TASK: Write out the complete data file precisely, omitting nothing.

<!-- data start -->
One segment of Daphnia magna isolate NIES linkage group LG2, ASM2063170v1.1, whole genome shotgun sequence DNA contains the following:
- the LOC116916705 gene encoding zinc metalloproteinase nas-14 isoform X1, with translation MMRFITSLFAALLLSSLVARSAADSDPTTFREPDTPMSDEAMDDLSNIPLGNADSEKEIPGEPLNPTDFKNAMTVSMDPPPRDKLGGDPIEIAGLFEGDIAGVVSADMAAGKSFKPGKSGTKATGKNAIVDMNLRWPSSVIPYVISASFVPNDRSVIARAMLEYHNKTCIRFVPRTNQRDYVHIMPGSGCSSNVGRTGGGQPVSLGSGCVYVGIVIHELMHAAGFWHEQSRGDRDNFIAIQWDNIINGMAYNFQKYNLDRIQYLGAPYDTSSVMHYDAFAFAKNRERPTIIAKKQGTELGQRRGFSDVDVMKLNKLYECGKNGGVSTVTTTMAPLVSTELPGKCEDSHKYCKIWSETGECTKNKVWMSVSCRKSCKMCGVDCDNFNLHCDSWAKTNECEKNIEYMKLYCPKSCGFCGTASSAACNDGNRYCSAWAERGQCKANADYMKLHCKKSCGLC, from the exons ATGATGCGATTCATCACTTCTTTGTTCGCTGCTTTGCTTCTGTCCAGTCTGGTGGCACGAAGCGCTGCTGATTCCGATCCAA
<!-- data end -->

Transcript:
One segment of Daphnia magna isolate NIES linkage group LG2, ASM2063170v1.1, whole genome shotgun sequence DNA contains the following:
- the LOC116916705 gene encoding zinc metalloproteinase nas-14 isoform X1, with translation MMRFITSLFAALLLSSLVARSAADSDPTTFREPDTPMSDEAMDDLSNIPLGNADSEKEIPGEPLNPTDFKNAMTVSMDPPPRDKLGGDPIEIAGLFEGDIAGVVSADMAAGKSFKPGKSGTKATGKNAIVDMNLRWPSSVIPYVISASFVPNDRSVIARAMLEYHNKTCIRFVPRTNQRDYVHIMPGSGCSSNVGRTGGGQPVSLGSGCVYVGIVIHELMHAAGFWHEQSRGDRDNFIAIQWDNIINGMAYNFQKYNLDRIQYLGAPYDTSSVMHYDAFAFAKNRERPTIIAKKQGTELGQRRGFSDVDVMKLNKLYECGKNGGVSTVTTTMAPLVSTELPGKCEDSHKYCKIWSETGECTKNKVWMSVSCRKSCKMCGVDCDNFNLHCDSWAKTNECEKNIEYMKLYCPKSCGFCGTASSAACNDGNRYCSAWAERGQCKANADYMKLHCKKSCGLC, from the exons ATGATGCGATTCATCACTTCTTTGTTCGCTGCTTTGCTTCTGTCCAGTCTGGTGGCACGAAGCGCTGCTGATTCCGATCCAA